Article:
ORIENTED. a documentary directed by Jake Witzenfeld. The doc tells the story of Khader, Fadi, and Naim, three gay Palestinian friends confronting their national and sexual identities in Tel Aviv. Khader is a Tel Aviv “darling” from a prominent Muslim family living with David, his Jewish Israeli boyfriend who yearns for Berlin; he is a habitue of the local LGBT nightlife scene. Fadi is an ardent Palestinian nationalist consumed with guilt about his love for a Zionist, Israeli soldier. Naim yearns to confront his family with the truth about his sexuality. As an air raid siren blairs during the war with Gaza, they are determined to make a change, and frustrated with balancing their multi-faceted identities, the three best friends form a resistance “video making” movement fighting for gender and national equality. Or at least they think that is what their movement will do. The best parts are the opening, where Khader tells an LGBT meeting how the BBC contacted him to ask about oppression by the Jewish State, but when he said he did not experience it, they asked to speak with someone who was more representative of the story they wished to broadcast; and their trip to a concert in Jordan. The worst, in my opinion, is where they don dresses without explanation. It undermined the thrust of the doc’s theme.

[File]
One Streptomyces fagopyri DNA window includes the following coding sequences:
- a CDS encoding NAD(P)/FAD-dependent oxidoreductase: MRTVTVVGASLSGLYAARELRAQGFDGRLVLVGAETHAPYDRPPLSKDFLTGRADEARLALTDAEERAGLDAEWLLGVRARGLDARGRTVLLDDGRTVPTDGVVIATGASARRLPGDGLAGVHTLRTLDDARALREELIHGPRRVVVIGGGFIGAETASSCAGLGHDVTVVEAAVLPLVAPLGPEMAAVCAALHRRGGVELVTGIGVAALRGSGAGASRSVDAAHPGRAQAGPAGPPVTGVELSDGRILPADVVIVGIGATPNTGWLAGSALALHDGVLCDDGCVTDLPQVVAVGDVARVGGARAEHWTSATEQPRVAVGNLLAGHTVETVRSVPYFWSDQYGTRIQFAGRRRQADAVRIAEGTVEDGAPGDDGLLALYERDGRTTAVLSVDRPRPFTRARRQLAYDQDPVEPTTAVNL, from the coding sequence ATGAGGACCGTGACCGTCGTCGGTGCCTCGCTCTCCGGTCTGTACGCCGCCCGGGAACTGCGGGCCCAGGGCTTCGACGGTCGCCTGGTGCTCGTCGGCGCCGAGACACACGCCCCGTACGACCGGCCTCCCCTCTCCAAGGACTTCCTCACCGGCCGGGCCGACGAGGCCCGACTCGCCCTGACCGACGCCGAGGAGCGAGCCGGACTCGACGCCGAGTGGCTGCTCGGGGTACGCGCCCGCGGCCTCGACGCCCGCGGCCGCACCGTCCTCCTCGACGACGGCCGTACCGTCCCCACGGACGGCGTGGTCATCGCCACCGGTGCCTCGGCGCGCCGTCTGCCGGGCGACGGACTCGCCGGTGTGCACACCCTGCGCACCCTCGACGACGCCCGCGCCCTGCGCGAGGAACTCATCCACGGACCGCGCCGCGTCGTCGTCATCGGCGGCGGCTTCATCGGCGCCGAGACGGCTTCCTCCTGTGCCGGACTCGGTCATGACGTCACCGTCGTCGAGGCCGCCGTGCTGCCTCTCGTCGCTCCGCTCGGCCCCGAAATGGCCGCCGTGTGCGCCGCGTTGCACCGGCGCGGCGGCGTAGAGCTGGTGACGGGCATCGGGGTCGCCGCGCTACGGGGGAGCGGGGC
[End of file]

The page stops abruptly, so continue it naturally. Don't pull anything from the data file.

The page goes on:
Also unique were
THE VOICE OF PEACE. Directed by Eric Friedler. A radical dreamer and a rebellious visionary, the Israeli peace activist Abie Nathan was the man behind “The Voice of Peace,” a pirate radio station broadcasting from a ship off the coast of Tel Aviv. During the 1970s, the station had more than 20 million enthusiastic listeners from all over the Middle East. This fascinating documentary follows Nathan’s humanitarian work over four decades, combining rarely-seen archival footage with interviews with former Israeli President Shimon Peres, Yoko Ono, Sir Michael Caine, and other world-renowned individuals who believed in Nathan’s vision of a more peaceful Middle East.
TEACHING IGNORANCE. Directed by Tamara Erde. This powerful film follows several Israeli and Palestinian teachers over the course of an academic year. It asks: How do the Palestinian, Israeli Arab, and Israeli Jewish educational systems teach the history of their peoples? By observing teachers, the film shows us their exchanges and confrontations with students as they transmit the values of religion, politics, and nationalism in the classroom. In Teaching Ignorance, educators from all sides of the conflict debate their peoples’ official curriculum, wrestling with is restrictions. This film offers an intimate glimpse into the profound and long-lasting effect that the Israeli/Palestinian conflict transmits to the next generation.